• Residents of Montecito, a Californian town frequented by celebrities, have been ordered to evacuate.
  • Authorities issued a mudslide warning for the town which has been pummeled by the rainfall.
  • Last week a state of emergency was declared in California.

A California town that is home to Britain’s Prince Harry and wife Meghan Markle was ordered evacuated on Monday, with firefighters warning mudslides could engulf homes.

Montecito, a town of about 9 000 people that is also a favorite of American entertainment royalty such as Oprah Winfrey and Jennifer Aniston, was expected to get up to eight inches (20 centimeters) of rain in 24 hours – on hillsides already sodden by weeks of downpours.

Emergency authorities in the city, which lies 90 minutes from Los Angeles, said anyone in the area should get out.

“LEAVE NOW! This is a rapidly evolving situation. Please pay close attention to emergency alerts,” a fire department website said.

An AFP reporter said police roadblocks had been set up to prevent people from getting into the town, where several roads were flooded.

Residents could be seen leaving the area, but power remained on and at least one store was still open late Monday.

Montecito, whose multimillion-dollar properties are perched in the breathtaking California countryside, is particularly vulnerable to mudslides because it sits at the foot of a mountain range that was ravaged by fire five years ago.

read | State of emergency declared in storm-battered California

Hundreds of square miles (kilometres) of land were scorched in 2017 and 2018, denuding the hillsides of the vegetation that normally keeps soil in place.

Monday’s evacuation order came five years to the day after heavy rain had sent torrents of mud into the town, killing 23 people.

Montecito Fire said on Twitter on Monday:

Over the last 30 days, Montecito has received 12-20+ inches of rain across the community, exceeding our annual average of 17 inches.

“This cumulative, saturating rain puts the community at greater risk of flooding and debris flow.”

Former talk show host Ellen DeGeneres posted a video on Twitter of a raging creek near her home.

“This is crazy,” she told followers. “It’s probably about nine feet up, and it’s going to go another two feet.”

The town is also home to several other high-profile entertainers, including Gwyneth Paltrow, Katy Perry, Rob Lowe and Larry David.

Spokespeople for the Duke and Duchess of Sussex did not respond to a request for comment.

‘Parade of cyclones’

The evacuation order in Montecito came as California was being lashed by the latest in a parade of storms that have already killed 12 people.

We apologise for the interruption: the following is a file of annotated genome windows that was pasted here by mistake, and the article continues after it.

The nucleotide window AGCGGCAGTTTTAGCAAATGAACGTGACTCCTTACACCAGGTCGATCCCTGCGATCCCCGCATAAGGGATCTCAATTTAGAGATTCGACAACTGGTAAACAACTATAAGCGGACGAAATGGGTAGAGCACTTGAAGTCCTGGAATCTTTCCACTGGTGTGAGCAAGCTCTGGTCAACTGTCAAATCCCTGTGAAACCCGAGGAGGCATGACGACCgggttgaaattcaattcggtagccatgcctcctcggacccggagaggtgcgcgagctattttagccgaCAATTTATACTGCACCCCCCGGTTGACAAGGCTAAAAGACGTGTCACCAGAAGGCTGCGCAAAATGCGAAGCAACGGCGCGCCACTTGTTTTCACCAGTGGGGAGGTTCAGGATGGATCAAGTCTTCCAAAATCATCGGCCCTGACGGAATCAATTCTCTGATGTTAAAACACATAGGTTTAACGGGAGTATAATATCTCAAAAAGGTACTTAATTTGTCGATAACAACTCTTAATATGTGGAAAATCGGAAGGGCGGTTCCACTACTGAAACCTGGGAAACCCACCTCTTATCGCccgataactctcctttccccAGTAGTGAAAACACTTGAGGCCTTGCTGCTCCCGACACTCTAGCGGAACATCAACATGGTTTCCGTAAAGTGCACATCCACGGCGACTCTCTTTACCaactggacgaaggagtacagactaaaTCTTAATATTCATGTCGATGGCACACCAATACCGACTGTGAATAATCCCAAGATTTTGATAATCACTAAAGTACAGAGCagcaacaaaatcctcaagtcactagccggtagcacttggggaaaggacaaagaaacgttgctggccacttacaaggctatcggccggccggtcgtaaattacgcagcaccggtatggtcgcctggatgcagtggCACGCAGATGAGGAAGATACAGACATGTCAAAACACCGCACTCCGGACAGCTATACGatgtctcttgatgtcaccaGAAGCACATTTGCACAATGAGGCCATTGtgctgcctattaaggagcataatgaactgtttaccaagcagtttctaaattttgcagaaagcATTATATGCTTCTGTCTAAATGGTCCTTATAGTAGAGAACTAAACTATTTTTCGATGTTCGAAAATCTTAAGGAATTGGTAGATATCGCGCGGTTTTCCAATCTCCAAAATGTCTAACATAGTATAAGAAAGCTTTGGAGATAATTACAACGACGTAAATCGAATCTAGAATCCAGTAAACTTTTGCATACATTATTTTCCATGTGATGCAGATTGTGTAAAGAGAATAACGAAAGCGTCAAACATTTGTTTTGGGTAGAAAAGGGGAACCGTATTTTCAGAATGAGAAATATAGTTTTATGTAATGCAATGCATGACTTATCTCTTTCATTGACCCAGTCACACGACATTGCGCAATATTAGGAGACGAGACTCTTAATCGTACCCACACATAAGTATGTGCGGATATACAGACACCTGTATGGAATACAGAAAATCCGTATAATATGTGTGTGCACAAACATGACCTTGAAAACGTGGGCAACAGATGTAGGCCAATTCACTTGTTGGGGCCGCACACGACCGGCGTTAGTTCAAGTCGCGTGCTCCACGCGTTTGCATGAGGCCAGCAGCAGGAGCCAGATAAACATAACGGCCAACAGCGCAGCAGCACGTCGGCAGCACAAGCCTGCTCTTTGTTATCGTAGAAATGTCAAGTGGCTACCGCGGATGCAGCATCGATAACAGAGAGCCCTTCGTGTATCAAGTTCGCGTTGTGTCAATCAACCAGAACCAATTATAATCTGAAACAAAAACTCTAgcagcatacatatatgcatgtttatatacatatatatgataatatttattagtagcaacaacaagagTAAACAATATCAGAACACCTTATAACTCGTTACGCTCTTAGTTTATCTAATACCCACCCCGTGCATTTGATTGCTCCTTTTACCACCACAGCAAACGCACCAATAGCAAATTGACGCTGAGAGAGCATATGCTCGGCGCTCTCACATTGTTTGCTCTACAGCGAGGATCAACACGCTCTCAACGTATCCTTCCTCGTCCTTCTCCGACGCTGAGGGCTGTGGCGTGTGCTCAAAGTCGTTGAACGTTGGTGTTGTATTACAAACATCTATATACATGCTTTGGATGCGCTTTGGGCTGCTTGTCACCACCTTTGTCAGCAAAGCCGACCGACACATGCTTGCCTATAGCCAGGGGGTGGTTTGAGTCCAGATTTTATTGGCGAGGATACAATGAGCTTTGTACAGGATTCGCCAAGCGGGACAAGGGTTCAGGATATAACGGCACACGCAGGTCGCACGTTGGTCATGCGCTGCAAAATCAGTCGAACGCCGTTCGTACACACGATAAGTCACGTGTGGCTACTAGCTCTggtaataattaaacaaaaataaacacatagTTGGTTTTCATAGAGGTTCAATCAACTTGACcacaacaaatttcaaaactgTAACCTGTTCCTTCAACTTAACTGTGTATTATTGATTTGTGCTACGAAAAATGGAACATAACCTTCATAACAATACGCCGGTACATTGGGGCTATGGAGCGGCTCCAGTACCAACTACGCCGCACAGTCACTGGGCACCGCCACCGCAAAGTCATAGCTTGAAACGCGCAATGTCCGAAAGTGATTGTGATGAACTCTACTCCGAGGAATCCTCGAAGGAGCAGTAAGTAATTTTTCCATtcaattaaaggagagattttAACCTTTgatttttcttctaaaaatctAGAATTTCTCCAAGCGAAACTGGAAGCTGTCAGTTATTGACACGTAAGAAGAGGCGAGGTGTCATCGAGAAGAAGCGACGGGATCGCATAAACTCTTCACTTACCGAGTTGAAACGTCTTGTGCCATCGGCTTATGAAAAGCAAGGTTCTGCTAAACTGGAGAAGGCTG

A swathe of the Golden State was under flood warnings as it struggled to cope with yet more rain on top of near-record downpours in recent weeks – with even more forecast over the coming days.

The National Weather Service said:

Two major episodes of heavy rain and heavy mountain snow are expected to impact California in quick succession during the next couple of days in association with two of the more energetic and moisture-laden parade of cyclones that are aiming directly for.

Up to five inches of rain could fall throughout Monday in coastal regions of central California, the NWS said.

More rain will follow on Tuesday, while the Sierra Nevada mountains could get hit with up to six feet (1.8 meters) of snow, making for hazardous conditions.

Governor Gavin Newsom said 12 people had died over the last 10 days.

read | Harry, Meghan, Ellen and more ordered to evacuate homes amid torrential downpour, mudslide fears

Last week he declared a state of emergency and on Sunday was granted a presidential emergency declaration.

“We expect to see the worst of it still ahead of us,” Newsom told reporters.

Almost 80,000 homes were without power in the state on Monday.

Downpours in drought

While heavy rain is not unusual for California during the winter, these downpours are testing the state.

They come as much of the western US is more than two decades into a punishing drought that has seen a large increase in the frequency and intensity of wildfires.

Scientists say human-caused climate change, brought about by the unchecked burning of fossil fuels, has supercharged these wild swings in weather, making droughts more severe and rainfall more intense when it does occur.

Even the recent heavy rains have not been enough to reverse the drought.

Scientists say several years of above-average rainfall are needed to get reservoirs back to healthy levels.

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